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dc.contributor.authorGervasi, Vincenzo
dc.contributor.authorBrøseth, Henrik
dc.contributor.authorGimenez, Olivier
dc.contributor.authorNilsen, Erlend Birkeland
dc.contributor.authorLinnell, John Durrus
dc.coverage.spatialsouthern Scandinavianb_NO
dc.identifier.citationEcology and Evolution 2014nb_NO
dc.description.abstractTheory recognizes that a treatment of the detection process is required to avoid producing biased estimates of population rate of change. Still, one of three monitoring programmes on animal or plant populations is focused on simply counting individuals or other fixed visible structures, such as natal dens, nests, tree cavities. This type of monitoring design poses concerns about the possibility to respect the assumption of constant detection, as the information acquired in a given year about the spatial distribution of reproductive sites can provide a higher chance to detect the species in subsequent years. We developed an individual- based simulation model, which evaluates how the accumulation of knowledge about the spatial distribution of a population process can affect the accuracy of population growth rate estimates, when using simple count-based indices. Then, we assessed the relative importance of each parameter in affecting monitoring performance. We also present the case of wolverines (Gulo gulo) in southern Scandinavia as an example of a monitoring system with an intrinsic tendency to accumulate knowledge and increase detectability. When the occupation of a nest or den is temporally autocorrelated, the monitoring system is prone to increase its knowledge with time. This happens also when there is no intensification in monitoring effort and no change in the monitoring conditions. Such accumulated knowledge is likely to increase detection probability with time and can produce severe bias in the estimation of the rate and direction of population change over time. We recommend that a systematic sampling of the population process under study and an explicit treatment of the underlying detection process should be implemented whenever economic and logistical constraints permit, as failure to include detection probability in the estimation of population growth rate can lead to serious bias and severe consequences for management and conservation. Autocorrelation, citizen science, demographic monitoring, den, detection probability, learning period, nest, population size, population trend, reproduction.nb_NO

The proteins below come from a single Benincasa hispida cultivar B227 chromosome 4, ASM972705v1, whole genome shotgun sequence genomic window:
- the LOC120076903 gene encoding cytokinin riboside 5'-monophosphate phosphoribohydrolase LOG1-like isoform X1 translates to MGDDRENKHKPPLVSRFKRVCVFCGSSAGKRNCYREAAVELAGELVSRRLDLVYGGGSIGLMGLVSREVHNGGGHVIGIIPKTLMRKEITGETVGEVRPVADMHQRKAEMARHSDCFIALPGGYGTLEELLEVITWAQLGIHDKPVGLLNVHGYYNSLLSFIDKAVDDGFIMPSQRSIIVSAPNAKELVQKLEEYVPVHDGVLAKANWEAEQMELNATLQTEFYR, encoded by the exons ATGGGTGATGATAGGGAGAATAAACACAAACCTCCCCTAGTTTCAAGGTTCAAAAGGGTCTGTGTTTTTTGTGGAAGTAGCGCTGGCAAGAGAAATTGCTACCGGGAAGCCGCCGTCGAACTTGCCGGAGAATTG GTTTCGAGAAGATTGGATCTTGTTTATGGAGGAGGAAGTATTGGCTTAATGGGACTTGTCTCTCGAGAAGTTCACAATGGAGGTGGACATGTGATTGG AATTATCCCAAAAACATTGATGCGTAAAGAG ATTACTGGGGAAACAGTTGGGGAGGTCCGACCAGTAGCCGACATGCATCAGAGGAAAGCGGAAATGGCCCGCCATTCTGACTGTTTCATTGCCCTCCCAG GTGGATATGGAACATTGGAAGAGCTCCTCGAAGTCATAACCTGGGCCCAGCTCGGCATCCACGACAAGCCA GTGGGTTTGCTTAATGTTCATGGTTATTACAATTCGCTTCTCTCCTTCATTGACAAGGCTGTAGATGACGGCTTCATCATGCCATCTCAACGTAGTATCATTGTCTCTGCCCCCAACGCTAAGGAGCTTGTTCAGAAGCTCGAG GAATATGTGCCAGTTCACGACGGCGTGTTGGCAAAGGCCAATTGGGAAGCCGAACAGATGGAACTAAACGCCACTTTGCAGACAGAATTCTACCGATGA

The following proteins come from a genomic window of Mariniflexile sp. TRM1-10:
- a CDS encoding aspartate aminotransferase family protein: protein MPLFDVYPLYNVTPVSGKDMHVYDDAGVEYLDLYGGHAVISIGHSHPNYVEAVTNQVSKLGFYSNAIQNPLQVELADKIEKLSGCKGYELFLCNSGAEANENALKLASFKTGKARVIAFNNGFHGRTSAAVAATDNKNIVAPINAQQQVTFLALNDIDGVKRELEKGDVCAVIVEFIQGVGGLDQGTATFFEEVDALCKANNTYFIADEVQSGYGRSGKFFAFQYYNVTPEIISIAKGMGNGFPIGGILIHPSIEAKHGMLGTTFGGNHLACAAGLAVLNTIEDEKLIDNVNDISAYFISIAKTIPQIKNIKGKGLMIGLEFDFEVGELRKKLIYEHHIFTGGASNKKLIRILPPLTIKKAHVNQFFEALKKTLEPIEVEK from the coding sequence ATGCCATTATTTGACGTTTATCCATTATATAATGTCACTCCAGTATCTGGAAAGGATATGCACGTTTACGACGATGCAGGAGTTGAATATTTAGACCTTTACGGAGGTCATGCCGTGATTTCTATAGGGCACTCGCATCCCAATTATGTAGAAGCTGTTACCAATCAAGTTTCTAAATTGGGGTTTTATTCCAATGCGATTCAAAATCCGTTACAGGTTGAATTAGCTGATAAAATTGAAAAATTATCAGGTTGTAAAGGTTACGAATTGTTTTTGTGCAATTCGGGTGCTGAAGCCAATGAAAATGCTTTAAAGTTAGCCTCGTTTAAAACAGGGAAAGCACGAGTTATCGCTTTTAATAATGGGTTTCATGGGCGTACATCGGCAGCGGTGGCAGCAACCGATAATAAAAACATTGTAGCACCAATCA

dc.rightsNavngivelse 4.0 Internasjonal*
dc.subjectcitizen sciencenb_NO
dc.subjectdemographic monitoringnb_NO
dc.subjectdetection probabilitynb_NO
dc.subjectlearning periodnb_NO
dc.subjectpopulation sizenb_NO
dc.subjectpopulation trendnb_NO
dc.titleThe risks of learning: confounding detection anddemographic trend when using count-based indices forpopulation monitoringnb_NO
dc.typePeer reviewednb_NO
dc.typeJournal article
dc.rights.holder© 2014 The Authorsnb_NO
dc.subject.nsiVDP::Matematikk og Naturvitenskap: 400::Zoologiske og botaniske fag: 480nb_NO
dc.relation.projectNorges forskningsråd: nnnnnnnnnnnb_NO

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Navngivelse 4.0 Internasjonal
Except where otherwise noted, this item's license is described as Navngivelse 4.0 Internasjonal